Physical activity, health and rehabilitation
Our research investigates approaches for increasing physical activity, rehabilitating individuals from conditions preventing them from being active, and the positive benefits of physical activity in a variety of clinical and non-clinical contexts. Our work includes fundamental and applied research and incorporates interdisciplinary methods straddling biomechanical, physiological and psychological research techniques
This work is important because regular physical activity is recommended by the National Health Service and World Health Organisation in order to improve cardiorespiratory and muscular fitness, bone health and reduce the risk of non-communicable diseases, cardiovascular diseases and depression. A lack of physical activity has been identified as a leading risk factor for mortality; it is responsible for one in six UK deaths (equal to smoking) and is estimated to cost the UK £7.4 billion annually.
Our research covers a wide range of topics, including
Physical Activity promotion
Research in this area examines individual and environmental interventions to promote physical activity and prevent and manage chronic diseases. This includes community-based research projects working with individuals with disabilities to explore different strategies to enhance diet, increase levels of physical activity, and improve access to health information and services. Our research is also examining the motivational and psychological health benefits of community-based sport and physical activity for marginalised and disadvantaged populations including socio-economically disadvantaged young people and young offenders. We are also working with older adults to increase levels of physical activity.
Our research in this area aims to increase scientific knowledge of breast health and to raise awareness of this important aspect of women’s health. We are internationally renowned for research on the biomechanics of the breast and have developed a unique database on the breast comfort and support requirements of thousands of women. We are responsible for over half of the scientific publications in this area and regularly present work nationally and internationally. Current projects are exploring the prevalence and influence of breast movement asymmetry and the influence of breast mass on posture and back pain.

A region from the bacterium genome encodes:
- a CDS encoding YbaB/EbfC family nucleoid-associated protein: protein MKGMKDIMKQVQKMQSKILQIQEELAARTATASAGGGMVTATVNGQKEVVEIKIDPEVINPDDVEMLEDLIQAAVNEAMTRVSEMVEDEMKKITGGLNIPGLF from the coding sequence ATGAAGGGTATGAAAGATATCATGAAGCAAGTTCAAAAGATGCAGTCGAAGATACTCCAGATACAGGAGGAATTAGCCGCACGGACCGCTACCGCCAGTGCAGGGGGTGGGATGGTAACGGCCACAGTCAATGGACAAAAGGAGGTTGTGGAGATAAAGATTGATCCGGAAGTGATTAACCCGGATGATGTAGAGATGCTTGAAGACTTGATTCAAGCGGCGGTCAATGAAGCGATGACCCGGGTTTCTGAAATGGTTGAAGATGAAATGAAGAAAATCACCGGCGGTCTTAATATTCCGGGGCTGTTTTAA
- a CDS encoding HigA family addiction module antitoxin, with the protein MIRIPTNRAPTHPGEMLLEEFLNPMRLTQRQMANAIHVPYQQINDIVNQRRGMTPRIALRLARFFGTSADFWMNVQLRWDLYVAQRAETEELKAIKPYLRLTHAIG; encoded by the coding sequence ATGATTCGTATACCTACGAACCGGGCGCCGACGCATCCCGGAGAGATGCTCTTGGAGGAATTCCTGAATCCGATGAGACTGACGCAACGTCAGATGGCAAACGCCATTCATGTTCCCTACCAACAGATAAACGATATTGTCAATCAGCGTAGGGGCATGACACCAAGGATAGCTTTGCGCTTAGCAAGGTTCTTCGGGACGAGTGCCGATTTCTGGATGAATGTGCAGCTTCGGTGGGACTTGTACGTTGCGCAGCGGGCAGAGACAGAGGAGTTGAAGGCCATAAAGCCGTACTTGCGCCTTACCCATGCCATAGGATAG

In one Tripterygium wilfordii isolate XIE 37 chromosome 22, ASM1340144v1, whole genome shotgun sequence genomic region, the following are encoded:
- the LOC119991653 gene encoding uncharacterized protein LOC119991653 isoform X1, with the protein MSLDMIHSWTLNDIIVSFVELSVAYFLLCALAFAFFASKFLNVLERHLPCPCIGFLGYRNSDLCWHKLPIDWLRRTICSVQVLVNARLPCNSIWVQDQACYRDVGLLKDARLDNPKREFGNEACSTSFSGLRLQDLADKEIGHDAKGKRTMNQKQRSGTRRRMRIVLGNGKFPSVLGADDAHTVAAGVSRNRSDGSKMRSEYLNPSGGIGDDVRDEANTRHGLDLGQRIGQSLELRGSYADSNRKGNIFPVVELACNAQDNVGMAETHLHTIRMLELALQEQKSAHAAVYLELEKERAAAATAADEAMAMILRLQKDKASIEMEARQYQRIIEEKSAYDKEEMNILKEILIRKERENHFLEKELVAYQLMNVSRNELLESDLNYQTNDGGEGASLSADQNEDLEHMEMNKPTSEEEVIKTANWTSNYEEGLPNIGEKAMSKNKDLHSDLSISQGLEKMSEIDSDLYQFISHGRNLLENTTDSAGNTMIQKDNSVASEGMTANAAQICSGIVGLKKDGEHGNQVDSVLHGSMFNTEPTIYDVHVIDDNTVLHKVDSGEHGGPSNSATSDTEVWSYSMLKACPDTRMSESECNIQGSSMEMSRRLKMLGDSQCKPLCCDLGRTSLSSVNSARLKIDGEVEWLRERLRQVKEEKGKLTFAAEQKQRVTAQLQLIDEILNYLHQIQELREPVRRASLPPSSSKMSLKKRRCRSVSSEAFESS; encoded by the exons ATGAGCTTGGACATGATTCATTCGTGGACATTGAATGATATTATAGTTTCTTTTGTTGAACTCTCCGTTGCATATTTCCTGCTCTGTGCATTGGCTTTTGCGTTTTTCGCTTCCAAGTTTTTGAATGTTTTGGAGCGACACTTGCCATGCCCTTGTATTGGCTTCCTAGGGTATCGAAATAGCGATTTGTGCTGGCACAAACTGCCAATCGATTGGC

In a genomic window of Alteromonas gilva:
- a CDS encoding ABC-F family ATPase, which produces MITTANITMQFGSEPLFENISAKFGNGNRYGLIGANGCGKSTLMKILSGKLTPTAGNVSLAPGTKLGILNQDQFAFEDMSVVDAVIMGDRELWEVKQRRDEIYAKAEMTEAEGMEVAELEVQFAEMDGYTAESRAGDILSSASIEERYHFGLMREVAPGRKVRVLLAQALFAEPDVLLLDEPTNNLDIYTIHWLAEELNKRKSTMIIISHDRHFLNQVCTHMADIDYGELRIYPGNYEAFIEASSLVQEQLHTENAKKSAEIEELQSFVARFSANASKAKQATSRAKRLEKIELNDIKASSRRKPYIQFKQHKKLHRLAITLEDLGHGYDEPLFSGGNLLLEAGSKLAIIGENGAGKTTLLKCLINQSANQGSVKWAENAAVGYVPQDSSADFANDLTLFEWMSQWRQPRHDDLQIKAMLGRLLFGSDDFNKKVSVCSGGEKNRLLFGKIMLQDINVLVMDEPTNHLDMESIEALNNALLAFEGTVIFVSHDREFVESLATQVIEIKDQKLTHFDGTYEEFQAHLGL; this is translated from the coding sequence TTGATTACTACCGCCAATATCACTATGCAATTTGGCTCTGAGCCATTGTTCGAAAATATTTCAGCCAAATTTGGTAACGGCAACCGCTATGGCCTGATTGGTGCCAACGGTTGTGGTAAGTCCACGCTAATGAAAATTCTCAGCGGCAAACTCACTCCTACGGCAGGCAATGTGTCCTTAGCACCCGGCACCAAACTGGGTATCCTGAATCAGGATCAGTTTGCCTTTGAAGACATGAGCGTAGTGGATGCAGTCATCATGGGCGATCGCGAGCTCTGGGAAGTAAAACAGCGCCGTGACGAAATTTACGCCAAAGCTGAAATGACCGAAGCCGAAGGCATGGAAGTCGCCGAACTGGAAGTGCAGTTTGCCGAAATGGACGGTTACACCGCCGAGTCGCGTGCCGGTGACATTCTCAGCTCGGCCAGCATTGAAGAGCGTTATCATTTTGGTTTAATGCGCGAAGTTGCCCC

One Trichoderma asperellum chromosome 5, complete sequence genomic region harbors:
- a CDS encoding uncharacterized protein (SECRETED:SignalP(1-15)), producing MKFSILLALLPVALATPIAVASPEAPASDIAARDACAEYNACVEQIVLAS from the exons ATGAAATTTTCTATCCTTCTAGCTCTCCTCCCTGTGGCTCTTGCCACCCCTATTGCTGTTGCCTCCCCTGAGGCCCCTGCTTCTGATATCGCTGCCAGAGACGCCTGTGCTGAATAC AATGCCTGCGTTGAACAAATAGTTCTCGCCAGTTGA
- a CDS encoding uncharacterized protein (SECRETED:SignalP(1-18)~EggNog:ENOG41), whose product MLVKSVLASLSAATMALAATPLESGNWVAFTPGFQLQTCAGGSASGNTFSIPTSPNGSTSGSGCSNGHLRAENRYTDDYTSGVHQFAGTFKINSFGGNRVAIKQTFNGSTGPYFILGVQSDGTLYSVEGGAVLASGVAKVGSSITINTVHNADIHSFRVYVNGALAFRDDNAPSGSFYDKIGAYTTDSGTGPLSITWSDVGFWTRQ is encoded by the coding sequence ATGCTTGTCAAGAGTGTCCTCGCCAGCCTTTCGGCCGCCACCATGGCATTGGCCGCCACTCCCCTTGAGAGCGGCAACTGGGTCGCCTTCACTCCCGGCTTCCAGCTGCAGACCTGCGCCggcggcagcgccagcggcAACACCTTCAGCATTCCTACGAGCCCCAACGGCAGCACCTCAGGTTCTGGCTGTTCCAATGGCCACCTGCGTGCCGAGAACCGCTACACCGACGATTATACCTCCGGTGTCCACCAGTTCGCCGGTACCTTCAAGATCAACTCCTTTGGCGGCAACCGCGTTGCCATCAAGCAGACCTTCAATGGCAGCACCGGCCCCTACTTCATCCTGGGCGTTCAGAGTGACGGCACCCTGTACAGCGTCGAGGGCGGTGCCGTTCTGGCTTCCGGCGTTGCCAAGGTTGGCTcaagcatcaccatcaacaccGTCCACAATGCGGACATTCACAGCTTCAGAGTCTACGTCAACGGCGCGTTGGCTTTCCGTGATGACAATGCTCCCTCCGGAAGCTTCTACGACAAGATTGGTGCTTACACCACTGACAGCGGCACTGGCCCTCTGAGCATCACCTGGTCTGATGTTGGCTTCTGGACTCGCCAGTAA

Exercise, Nutrition and Health
Work in this area is examining the most effective training modalities and nutritional interventions for countering the negative effects brought about by a chronically diseased state. We work with a range of conditions such as cystic fibrosis, Type 2 diabetes, stroke and chronic kidney disease to try and improving quality of life. We are also examining the role of cardiopulmonary exercise testing, a valuable tool which can provide important clinical information regarding function and quality of life in those with chronic diseases, as well as undertaking fundamental work examining the mechanism(s) by which disease pathophysiology affects an individual's cardiopulmonary and muscular function during exercise.
Our rehabilitation research involves a variety of cohorts. We are currently undertaking work investigating the role of emotional intelligence on uptake of exercise in the community following supervised exercise, and whether action planning can facilitate walking in post-myocardial infarction patients. We also have a programme of research investigating the biomechanical changes following anterior cruciate ligament reconstruction as well as research examining the community based rehabilitation programme following stroke.
Funders and collaborations
We work closely with a variety of charities, funding bodies, industry partners, the military and the NHS. We work collaboratively with the Respiratory unit, Renal unit, Rheumatology unit and Diabetes and Endocrinology units at Portsmouth Hospitals NHS Trust. We are also collaborating with groups within University Hospital Southampton NHS Foundation Trust as well as a number of academic institutions in the UK and Internationally.
Br J Sports Med. 2018; 52(11):702-708. doi: 10.1136/bjsports-2017-098914, J Saycell, M Lomax, H Massey, M Tipton
Journal of Applied Sport Psychology (2019), 31:2, 218-234, DOI: 10.1080/10413200.2017.1395929, C Pocock, M Dicks, R Thelwell, M Chapman, J Barker
International Journal of Sports Science & Coaching 0(0) 1–7, DOI: 10.1177/1747954119837710, A Nevill, D Okojie, J Smith, P O’Donoghue, T Webb
J Burbage, M Norris, B Horler, T Blackmore; Chapter 12 in The Exercising Female: Science and Its Application, Edited By Jacky Forsyth, Claire-Marie Roberts, published 2018 (Routledge)
Discover our areas of expertise
We investigate the physiological and psychological responses to some of the harshest environments on Earth, and our research informs the selection, preparation and protection of individuals required to perform in these conditions.
Interested in a PhD in Sport & Exercise Science?
Browse our postgraduate research degrees – including PhDs and MPhils – at our Sport & Exercise Science postgraduate research degrees page.